She continued, “Done responsibly, e.g. observing the guidance of the RANZCP, it could mean that some people access a useful treatment. Done without due caution, oversight and monitoring, including by the regulatory authorities, it could mean more harm than good.”

There are different opinions on the medical psychedelics legalization in Australia
There are different opinions on the medical psychedelics legalization in Australia

Senior psychopharmacology lecturer, James Rucker of King’s College London’s Institute of Psychiatry, Psychology & Neuroscience said that Australia was, “jumping the gun.” He went on, “Why are you making an exception for these drugs, particularly when we know they have powerful psychoactive effects? You’re not making the exception for any other drugs. There certainly have been cases where it’s transformed people’s lives. But it’s unpredictable.”

Dr. Paul Liknaitzky, Clinical Psychedelic Lab head at Monash University had a similar view, saying “There are concerns that evidence remains inadequate and moving to clinical service is premature; that incompetent or poorly equipped clinicians could flood the space; that treatment will be unaffordable for most; that formal oversight of training, treatment, and patient outcomes will be minimal or ill-informed.”

I agree its good to be careful of what gets approved for a market; and I think some forget how common it is for medications to get released and then recalled. Often with no public conversation. This means something makes it though clinical safety trials, gets released, and then gets recalled due to safety issues. For Australia, this is evidenced here in the list of latest product recalls. I think this is awful all around, and I expect that some of the detractors here, are probably silent when this happens with a standard pharma product.

Where else are psychedelics legal?

Australia made headlines because it’s the first country to pass a medical psychedelics allowance. But its not the first location to make a legalization related to psychedelics. In the US, two states already legalized some amount of use: Oregon and Colorado, in 2020 and 2022 respectively.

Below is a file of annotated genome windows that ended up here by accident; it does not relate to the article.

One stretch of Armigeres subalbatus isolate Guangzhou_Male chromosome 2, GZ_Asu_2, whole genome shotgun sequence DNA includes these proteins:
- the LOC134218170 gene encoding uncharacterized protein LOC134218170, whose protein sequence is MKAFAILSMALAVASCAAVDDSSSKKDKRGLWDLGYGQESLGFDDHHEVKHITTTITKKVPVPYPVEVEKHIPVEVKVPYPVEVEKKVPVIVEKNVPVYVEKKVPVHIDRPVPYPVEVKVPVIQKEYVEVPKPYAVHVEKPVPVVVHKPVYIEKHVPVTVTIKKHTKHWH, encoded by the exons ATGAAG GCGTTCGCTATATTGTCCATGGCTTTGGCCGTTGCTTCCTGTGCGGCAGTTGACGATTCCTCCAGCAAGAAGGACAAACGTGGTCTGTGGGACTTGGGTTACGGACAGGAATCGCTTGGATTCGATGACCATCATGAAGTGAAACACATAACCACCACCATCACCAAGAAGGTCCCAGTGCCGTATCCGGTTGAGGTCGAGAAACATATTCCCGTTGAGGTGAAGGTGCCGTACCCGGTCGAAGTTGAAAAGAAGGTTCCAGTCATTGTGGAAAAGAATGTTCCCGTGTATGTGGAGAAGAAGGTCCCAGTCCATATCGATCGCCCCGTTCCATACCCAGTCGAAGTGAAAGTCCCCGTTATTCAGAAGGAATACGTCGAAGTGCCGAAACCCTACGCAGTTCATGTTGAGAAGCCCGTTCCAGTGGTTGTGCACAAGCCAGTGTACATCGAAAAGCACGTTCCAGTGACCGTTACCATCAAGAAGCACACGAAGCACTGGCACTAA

Oregon legalized just mushrooms, and just the species Psilocybe cubensis. It has stricter requirements for how the drug is taken, and allows individual locations to opt out. Colorado, on the other hand, legalized several entheogenic plants as a natural medicine legalization, which is not an actual medical legalization. It allows more compounds, enforces the entire state to participate, and is looser with how the drugs can be taken.

Plenty of other states are also trying to get through legislation, like Rhode Island. Some for a recreational legalization, some for medical, and some just for study purposes. Canada, similarly has been exploring different medical benefits of psychedelics, including the use of ayahuasca, for which it loosened regulation for religious purposes. Many other countries are investigating the medical benefits, like Thailand; and in a few places like Jamaica, an industry thrives for mushrooms, because they were never made illegal.

Psychedelics are gaining approval in many places
Psychedelics are gaining approval in many places

The psychedelics industry is moving fast when compared to the amount of time its taken to get weed legalization policies passed. In the US, about half the county lives within the 23 states that are legal (24 if you count Tennessee’s legalization of hemp-derived cannabinoids.)

Australia is similar to the US in that different parts have different policies. In 2019, the Australian Capital Territory, home to capital city Canberra, passed a recreational cannabis measure. No other regions did the same as of yet, and all bills to update federal policy, thus far failed. Australia did pass a medical legalization in 2016, and has a growing medical industry. This industry, however, faces the same issue faced elsewhere; that the legal markets pale in comparison to the illicit market.


Australia goes to show that medical psychedelics are definitely gaining headway fast. It also goes to show how governments might opt to legalize things in ways that don’t involve a parliamentary system; in order to get things done faster, and without a back-and-forth argument. If this is the case, while its beneficial for anyone backing the current move, it also deserves some attention for being a sheisty way to pass laws.

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About the author

Sarah Friedman

I look stuff up and and write stuff down, in order to make sense of the world around. And I travel a lot too.